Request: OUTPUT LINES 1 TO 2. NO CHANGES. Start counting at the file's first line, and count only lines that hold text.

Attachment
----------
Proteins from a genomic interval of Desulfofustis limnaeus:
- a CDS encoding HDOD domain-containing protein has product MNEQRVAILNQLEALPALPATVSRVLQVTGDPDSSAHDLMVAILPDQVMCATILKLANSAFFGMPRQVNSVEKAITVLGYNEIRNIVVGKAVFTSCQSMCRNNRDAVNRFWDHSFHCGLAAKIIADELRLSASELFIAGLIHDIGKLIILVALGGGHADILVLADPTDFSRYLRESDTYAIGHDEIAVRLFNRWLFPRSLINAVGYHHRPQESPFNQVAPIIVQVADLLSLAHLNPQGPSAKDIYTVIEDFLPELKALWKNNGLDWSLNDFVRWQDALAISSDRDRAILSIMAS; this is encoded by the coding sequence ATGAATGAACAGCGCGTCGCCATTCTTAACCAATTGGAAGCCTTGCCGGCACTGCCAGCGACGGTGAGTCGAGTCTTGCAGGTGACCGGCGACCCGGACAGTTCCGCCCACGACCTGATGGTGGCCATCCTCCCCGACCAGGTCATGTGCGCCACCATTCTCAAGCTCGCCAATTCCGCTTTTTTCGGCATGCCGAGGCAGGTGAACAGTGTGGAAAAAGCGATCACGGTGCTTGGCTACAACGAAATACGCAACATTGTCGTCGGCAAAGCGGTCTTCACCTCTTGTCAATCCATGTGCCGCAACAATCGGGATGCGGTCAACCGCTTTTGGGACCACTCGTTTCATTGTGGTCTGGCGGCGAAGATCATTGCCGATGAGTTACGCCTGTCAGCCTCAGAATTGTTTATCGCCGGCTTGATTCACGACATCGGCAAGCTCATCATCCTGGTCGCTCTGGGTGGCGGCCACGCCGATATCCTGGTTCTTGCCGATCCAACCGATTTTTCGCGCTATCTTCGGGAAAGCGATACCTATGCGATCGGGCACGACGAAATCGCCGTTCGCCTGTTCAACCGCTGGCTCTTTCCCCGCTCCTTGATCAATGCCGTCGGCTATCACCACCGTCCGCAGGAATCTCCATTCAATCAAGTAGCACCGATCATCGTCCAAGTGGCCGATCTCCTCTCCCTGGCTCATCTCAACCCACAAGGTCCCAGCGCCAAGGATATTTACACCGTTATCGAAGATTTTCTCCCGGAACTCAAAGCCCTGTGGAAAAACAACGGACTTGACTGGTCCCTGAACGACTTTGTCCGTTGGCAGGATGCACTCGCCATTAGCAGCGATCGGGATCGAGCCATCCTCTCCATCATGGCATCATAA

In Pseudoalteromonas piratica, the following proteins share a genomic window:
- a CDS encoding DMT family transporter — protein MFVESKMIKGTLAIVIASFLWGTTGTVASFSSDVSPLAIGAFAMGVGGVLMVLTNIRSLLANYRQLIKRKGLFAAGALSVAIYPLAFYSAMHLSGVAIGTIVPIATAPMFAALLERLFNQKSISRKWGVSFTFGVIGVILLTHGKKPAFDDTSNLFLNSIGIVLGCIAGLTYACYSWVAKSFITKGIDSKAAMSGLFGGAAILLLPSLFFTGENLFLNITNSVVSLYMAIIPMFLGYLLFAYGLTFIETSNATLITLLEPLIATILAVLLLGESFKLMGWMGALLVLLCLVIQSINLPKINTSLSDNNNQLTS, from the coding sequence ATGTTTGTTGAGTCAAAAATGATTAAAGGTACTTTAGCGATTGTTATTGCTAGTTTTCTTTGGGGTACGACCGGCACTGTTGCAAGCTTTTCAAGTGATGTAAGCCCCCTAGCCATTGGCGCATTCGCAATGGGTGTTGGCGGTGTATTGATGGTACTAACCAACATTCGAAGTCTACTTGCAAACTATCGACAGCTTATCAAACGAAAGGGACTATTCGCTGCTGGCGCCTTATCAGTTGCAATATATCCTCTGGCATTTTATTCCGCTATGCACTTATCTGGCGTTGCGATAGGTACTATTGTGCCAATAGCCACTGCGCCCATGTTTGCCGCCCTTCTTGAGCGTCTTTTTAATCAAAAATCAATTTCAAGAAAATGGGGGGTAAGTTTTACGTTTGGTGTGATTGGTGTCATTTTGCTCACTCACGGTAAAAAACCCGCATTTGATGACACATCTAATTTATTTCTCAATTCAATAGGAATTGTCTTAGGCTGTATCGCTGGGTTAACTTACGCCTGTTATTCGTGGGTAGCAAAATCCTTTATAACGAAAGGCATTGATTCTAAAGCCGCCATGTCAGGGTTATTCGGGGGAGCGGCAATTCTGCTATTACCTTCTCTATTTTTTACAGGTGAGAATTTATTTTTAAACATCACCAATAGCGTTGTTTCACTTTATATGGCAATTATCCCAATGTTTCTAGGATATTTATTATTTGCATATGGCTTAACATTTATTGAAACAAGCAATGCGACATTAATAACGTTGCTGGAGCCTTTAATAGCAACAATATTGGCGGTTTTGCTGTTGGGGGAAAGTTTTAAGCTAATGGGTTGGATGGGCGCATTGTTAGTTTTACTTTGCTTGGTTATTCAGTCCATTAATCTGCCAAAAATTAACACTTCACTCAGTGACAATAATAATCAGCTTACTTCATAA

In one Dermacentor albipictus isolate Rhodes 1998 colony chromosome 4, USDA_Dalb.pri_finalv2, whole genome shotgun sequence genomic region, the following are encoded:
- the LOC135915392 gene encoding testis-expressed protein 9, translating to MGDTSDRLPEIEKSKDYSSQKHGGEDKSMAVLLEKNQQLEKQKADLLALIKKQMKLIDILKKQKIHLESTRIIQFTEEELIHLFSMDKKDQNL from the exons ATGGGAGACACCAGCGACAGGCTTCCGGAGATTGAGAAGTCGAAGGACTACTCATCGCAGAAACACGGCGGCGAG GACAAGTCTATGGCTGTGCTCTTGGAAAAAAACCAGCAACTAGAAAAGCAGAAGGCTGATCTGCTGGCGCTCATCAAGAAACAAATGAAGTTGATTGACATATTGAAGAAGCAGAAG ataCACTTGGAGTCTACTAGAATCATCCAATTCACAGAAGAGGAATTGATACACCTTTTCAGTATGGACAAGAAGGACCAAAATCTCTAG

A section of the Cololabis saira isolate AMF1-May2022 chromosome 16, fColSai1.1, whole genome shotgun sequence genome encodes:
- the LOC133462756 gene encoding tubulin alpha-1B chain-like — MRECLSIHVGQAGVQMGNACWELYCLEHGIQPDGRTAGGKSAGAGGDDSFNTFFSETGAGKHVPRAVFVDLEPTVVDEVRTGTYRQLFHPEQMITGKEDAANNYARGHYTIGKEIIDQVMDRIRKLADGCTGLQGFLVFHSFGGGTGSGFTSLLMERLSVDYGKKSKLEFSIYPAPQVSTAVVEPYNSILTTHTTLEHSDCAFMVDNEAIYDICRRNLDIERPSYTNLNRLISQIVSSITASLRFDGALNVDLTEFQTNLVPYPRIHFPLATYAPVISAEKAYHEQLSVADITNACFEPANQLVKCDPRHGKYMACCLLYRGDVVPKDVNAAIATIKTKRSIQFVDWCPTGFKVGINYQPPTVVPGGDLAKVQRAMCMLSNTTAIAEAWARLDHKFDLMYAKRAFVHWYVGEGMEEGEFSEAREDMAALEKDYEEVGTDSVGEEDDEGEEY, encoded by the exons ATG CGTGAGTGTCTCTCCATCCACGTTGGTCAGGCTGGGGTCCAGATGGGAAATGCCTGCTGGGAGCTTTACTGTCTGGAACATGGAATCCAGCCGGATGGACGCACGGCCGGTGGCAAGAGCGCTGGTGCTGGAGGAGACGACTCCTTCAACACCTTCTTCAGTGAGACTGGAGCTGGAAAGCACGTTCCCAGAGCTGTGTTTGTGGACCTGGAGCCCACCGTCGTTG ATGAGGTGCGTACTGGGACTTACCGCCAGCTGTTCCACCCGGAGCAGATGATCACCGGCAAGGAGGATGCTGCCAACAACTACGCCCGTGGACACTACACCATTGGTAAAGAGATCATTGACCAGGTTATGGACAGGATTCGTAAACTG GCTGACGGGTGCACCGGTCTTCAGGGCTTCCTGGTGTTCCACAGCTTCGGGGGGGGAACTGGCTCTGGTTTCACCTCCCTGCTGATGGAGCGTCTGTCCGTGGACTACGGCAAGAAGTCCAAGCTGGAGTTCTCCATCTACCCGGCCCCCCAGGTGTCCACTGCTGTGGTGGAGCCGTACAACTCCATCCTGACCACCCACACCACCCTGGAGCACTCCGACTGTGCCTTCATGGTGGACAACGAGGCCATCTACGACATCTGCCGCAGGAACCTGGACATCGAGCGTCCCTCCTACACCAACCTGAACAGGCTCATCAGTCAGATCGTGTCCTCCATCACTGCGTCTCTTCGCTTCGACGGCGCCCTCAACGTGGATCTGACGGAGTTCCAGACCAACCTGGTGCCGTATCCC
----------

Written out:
Proteins from a genomic interval of Desulfofustis limnaeus:
- a CDS encoding HDOD domain-containing protein has product MNEQRVAILNQLEALPALPATVSRVLQVTGDPDSSAHDLMVAILPDQVMCATILKLANSAFFGMPRQVNSVEKAITVLGYNEIRNIVVGKAVFTSCQSMCRNNRDAVNRFWDHSFHCGLAAKIIADELRLSASELFIAGLIHDIGKLIILVALGGGHADILVLADPTDFSRYLRESDTYAIGHDEIAVRLFNRWLFPRSLINAVGYHHRPQESPFNQVAPIIVQVADLLSLAHLNPQGPSAKDIYTVIEDFLPELKALWKNNGLDWSLNDFVRWQDALAISSDRDRAILSIMAS; this is encoded by the coding sequence ATGAATGAACAGCGCGTCGCCATTCTTAACCAATTGGAAGCCTTGCCGGCACTGCCAGCGACGGTGAGTCGAGTCTTGCAGGTGACCGGCGACCCGGACAGTTCCGCCCACGACCTGATGGTGGCCATCCTCCCCGACCAGGTCATGTGCGCCACCATTCTCAAGCTCGCCAATTCCGCTTTTTTCGGCATGCCGAGGCAGGTGAACAGTGTGGAAAAAGCGATCACGGTGCTTGGCTACAACGAAATACGCAACATTGTCGTCGGCAAAGCGGTCTTCACCTCTTGTCAATCCATGTGCCGCAACAATCGGGATGCGGTCAACCGCTTTTGGGACCACTCGTTTCATTGTGGTCTGGCGGCGAAGATCATTGCCGATGAGTTACGCCTGTCAGCCTCAGAATTGTTTATCGCCGGCTTGATTCACGACATCGGCAAGCTCATCATCCTGGTCGCTCTGGGTGGCGGCCACGCCGATATCCTGGTTCTTGCCGATCCAACCGATTTTTCGCGCTATCTTCGGGAAAGCGATACCTATGCGATCGGGCACGACGAAATCGCCGTTCGCCTGTTCAACCGCTGGCTCTTTCCCCGCTCCTTGATCAATGCCGTCGGCTATCACCACCGTCCGCAGGAATCTCCATTCAATCAAGTAGCACCGATCATCGTCCAAGTGGCCGATCTCCTCTCCCTGGCTCATCTCAACCCACAAGGTCCCAGCGCCAAGGATATTTACACCGTTATCGAAGATTTTCTCCCGGAACTCAAAGCCCTGTGGAAAAACAACGGACTTGACTGGTCCCTGAACGACTTTGTCCGTTGGCAGGATGCACTCGCCATTAGCAGCGATCGGGATCGAGCCATCCTCTCCATCATGGCATCATAA